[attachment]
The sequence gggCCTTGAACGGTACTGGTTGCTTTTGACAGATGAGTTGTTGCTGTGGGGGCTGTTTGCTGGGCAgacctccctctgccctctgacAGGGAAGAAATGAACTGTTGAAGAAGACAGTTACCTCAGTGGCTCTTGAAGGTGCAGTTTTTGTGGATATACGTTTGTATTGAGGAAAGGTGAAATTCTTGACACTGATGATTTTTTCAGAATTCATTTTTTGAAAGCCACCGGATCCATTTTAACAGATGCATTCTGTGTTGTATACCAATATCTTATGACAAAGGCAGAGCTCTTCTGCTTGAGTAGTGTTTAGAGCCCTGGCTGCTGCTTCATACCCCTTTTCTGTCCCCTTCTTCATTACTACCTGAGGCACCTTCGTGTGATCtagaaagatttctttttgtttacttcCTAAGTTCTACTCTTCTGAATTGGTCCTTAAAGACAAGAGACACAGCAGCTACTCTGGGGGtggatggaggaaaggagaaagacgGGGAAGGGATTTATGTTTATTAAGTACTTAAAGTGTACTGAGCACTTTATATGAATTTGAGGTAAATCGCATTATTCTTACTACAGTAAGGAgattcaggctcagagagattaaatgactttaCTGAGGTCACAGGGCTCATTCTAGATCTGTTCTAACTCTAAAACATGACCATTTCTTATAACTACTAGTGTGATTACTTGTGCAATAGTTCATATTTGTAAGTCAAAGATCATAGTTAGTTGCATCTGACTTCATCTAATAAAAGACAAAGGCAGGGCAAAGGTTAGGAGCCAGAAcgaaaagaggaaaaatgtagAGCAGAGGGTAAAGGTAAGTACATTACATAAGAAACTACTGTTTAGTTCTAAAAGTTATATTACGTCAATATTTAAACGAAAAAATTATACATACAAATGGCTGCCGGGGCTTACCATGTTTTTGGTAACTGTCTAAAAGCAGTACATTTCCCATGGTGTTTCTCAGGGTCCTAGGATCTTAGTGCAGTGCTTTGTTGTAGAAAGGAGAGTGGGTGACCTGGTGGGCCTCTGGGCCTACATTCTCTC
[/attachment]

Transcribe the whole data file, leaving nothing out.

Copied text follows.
The sequence gggCCTTGAACGGTACTGGTTGCTTTTGACAGATGAGTTGTTGCTGTGGGGGCTGTTTGCTGGGCAgacctccctctgccctctgacAGGGAAGAAATGAACTGTTGAAGAAGACAGTTACCTCAGTGGCTCTTGAAGGTGCAGTTTTTGTGGATATACGTTTGTATTGAGGAAAGGTGAAATTCTTGACACTGATGATTTTTTCAGAATTCATTTTTTGAAAGCCACCGGATCCATTTTAACAGATGCATTCTGTGTTGTATACCAATATCTTATGACAAAGGCAGAGCTCTTCTGCTTGAGTAGTGTTTAGAGCCCTGGCTGCTGCTTCATACCCCTTTTCTGTCCCCTTCTTCATTACTACCTGAGGCACCTTCGTGTGATCtagaaagatttctttttgtttacttcCTAAGTTCTACTCTTCTGAATTGGTCCTTAAAGACAAGAGACACAGCAGCTACTCTGGGGGtggatggaggaaaggagaaagacgGGGAAGGGATTTATGTTTATTAAGTACTTAAAGTGTACTGAGCACTTTATATGAATTTGAGGTAAATCGCATTATTCTTACTACAGTAAGGAgattcaggctcagagagattaaatgactttaCTGAGGTCACAGGGCTCATTCTAGATCTGTTCTAACTCTAAAACATGACCATTTCTTATAACTACTAGTGTGATTACTTGTGCAATAGTTCATATTTGTAAGTCAAAGATCATAGTTAGTTGCATCTGACTTCATCTAATAAAAGACAAAGGCAGGGCAAAGGTTAGGAGCCAGAAcgaaaagaggaaaaatgtagAGCAGAGGGTAAAGGTAAGTACATTACATAAGAAACTACTGTTTAGTTCTAAAAGTTATATTACGTCAATATTTAAACGAAAAAATTATACATACAAATGGCTGCCGGGGCTTACCATGTTTTTGGTAACTGTCTAAAAGCAGTACATTTCCCATGGTGTTTCTCAGGGTCCTAGGATCTTAGTGCAGTGCTTTGTTGTAGAAAGGAGAGTGGGTGACCTGGTGGGCCTCTGGGCCTACATTCTCTC